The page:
In this state of affairs the person who could get the rights of a majority of the stock could control the corporation. Upon an examination of the contracts made with each of the defendants, they being all of the stockholders, it will appear that no one of the defendants undertook to sell anything but his own individual interest. Each transferred to one Baldwin acting for Morgan "all the right, title and interest I have in and to the Boston Elevated Railway Company, either as one of the incorporators or otherwise, and also all stock or right to stock which I have therein, and all claims which I have against said company, of every name and nature." Each also irrevocably appointed Baldwin a representative of Morgan to be his attorney in fact, with full power "to be present at any meeting which may be held of the incorporators of said Boston Elevated Railway Company, and in my name and stead to . . . do and perform any and all acts or things, whatsoever, which I, as one of said incorporators, may or shall have the right to do or perform." As a part of the

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understanding with Morgan each of the defendants subsequently resigned his official position, and the nominees of Morgan were elected to fill vacancies. The defendants also assigned to Morgan all bills they had against the corporation; and two of the defendants, Towle and Whittier, agreed that they would pay or cause to be paid, satisfied and discharged at their own expense, "any claims, indebtedness, contracts or obligations of said company" other than those thus assigned. In a word, these defendants assigned all their respective interests in the company as incorporators or stockholders, all their claims as creditors, and resigned their offices to be filled under the by-laws by the nominees of Morgan. Under the circumstances this gave to Morgan the control of the franchise, just as before the sale the control had been in them. They did not sell any interest possessed by the plaintiffs. In any event the interest of the plaintiffs, if any they had, was not affected in any way whatever. If Morgan had gained the control, he had gained it because he had bought the right to stand in the place of the persons who at the time of the contracts were in control. If after the contracts the plaintiffs were not in control it was not because anything belonging to them had been transferred to Morgan, but because they were not in control at the time the contracts were made. They were in no worse or better condition than before. Their relation to the franchise and to the corporation was in no way changed either in law or equity.

This is not a case where some of several joint owners have undertaken to sell the whole interest in the property held in joint ownership, and where the owners not concerned in the sale can ratify the sale and look to their fraudulent associates for their share. Nor is it a case where promoters bearing a fiduciary relation to the corporation of their own creation attempt to defraud it by conveying to it at an exorbitant price property in which they have an interest adverse to the corporation, as was the situation in Old Dominion Copper Mining Smelting Co. v. Bigelow, 188 Mass. 315. Nor is it a case like Hayward v. Leeson, 176 Mass. 310, where promoters have caused to be issued to themselves a large part of the capital stock for their remuneration in fraud of subsequent stockholders subscribing for the stock in ignorance of that fact.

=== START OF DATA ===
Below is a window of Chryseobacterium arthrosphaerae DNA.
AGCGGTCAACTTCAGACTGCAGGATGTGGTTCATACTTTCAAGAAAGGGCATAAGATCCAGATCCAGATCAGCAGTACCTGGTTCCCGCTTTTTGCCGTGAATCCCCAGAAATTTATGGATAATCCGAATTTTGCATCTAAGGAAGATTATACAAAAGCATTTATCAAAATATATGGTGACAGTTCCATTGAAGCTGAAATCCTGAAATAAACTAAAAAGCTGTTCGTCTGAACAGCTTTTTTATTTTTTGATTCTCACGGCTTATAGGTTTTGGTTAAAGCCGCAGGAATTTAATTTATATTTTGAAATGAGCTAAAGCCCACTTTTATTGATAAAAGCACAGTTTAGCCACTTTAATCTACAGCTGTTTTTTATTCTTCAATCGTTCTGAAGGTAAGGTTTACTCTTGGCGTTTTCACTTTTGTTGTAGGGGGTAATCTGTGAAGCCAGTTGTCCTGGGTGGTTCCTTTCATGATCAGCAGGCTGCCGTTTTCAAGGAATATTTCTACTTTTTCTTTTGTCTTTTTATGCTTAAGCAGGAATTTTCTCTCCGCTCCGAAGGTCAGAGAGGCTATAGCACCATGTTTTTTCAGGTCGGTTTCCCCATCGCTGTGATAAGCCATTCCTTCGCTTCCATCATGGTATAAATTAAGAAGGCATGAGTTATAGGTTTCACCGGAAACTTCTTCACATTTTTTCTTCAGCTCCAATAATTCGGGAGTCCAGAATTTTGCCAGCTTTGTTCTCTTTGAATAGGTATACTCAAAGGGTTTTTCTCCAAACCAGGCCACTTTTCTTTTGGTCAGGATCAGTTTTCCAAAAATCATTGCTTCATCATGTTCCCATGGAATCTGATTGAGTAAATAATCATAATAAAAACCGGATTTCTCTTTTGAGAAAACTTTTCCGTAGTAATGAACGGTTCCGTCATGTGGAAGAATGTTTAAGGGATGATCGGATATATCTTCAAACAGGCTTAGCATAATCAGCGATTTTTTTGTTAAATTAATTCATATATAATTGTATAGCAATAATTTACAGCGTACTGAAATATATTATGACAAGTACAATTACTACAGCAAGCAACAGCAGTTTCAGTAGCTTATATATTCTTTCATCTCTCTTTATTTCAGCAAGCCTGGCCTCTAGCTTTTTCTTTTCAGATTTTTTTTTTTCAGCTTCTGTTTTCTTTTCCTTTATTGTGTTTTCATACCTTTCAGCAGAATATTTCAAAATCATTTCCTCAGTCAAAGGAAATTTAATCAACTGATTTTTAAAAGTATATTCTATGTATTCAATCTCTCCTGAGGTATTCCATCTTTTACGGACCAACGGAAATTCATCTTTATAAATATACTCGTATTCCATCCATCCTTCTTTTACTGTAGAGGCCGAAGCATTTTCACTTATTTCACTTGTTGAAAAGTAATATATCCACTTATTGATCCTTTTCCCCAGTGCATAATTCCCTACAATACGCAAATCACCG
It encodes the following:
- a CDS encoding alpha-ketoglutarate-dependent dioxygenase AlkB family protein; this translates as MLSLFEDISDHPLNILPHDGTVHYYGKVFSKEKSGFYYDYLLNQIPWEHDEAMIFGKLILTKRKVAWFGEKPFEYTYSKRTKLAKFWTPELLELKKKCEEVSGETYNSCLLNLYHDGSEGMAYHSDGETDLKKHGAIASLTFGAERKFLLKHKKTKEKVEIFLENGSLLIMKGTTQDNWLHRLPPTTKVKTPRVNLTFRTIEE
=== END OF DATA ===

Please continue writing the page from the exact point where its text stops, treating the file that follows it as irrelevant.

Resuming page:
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There has been no fraud committed upon the corporation. It and all subsequent stockholders stand as before. It is true that bills were made out by Towle against the corporation for a large sum; and it is contended by the plaintiffs that these were made out and assigned to Morgan for the express purpose of defrauding them, but the master finds that this contention is not sustained by the evidence.

The nature of the transaction is well set out in the master's report in the following language: "As to the claim of the plaintiffs that the seven vendors sold and transferred on December 9 and 11, the entire charter of the Boston Elevated Railway Company to Morgan, and that Morgan paid to the vendors the full value of said charter, it is true that Towle, Meigs, and Spaulding, referred at different times to the transaction as a sale of the charter. It was shown, also, that in the spring of 1896 the banker defendants issued a circular to the stockholders of the West End Street Railway Company which contained the statement, 'We bought jointly the Boston Elevated Railway Company charter.' Notwithstanding the fact that the transfers to Morgan were thus described or referred to at different times as a sale of the charter, I find that the real transaction was that the seven vendors, constituting together all the stockholders of the corporation, or, if they were not stockholders, a majority of all the incorporators thereof, and constituting also the entire board of directors of the company, transferred to Morgan all their stock, if stock it was, and all their rights as incorporators, with the result that Morgan acquired all the rights and control which they had collectively, whether that of stockholders or incorporators, together with whatever claims they had against the corporation, and that Morgan paid said consideration for such transfers, together with the resignations of the seven vendors as directors and officers and the substitution of Morgan's nominees as directors and officers to fill the vacancies thus caused. After the arrangement between Morgan and the seven vendors had been consummated the plaintiffs continued to stand in the same legal relation to the corporation, and to possess the same legal rights as incorporators thereof, as before the transfer."

The rulings of the master were correct, and the exceptions to the report are overruled. Under the terms of the reservation

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there must be judgment for the defendants with costs; and it is

So ordered.

R. M. Morse, ( W. P. Everts with him,) for the plaintiff.

S. K. Hamilton, (T. Eaton with him,) for William Spalding.

W. Howland, pro se, and for Charles A. Whittier, administrator.

H. N. Allin, for Joe V. Meigs.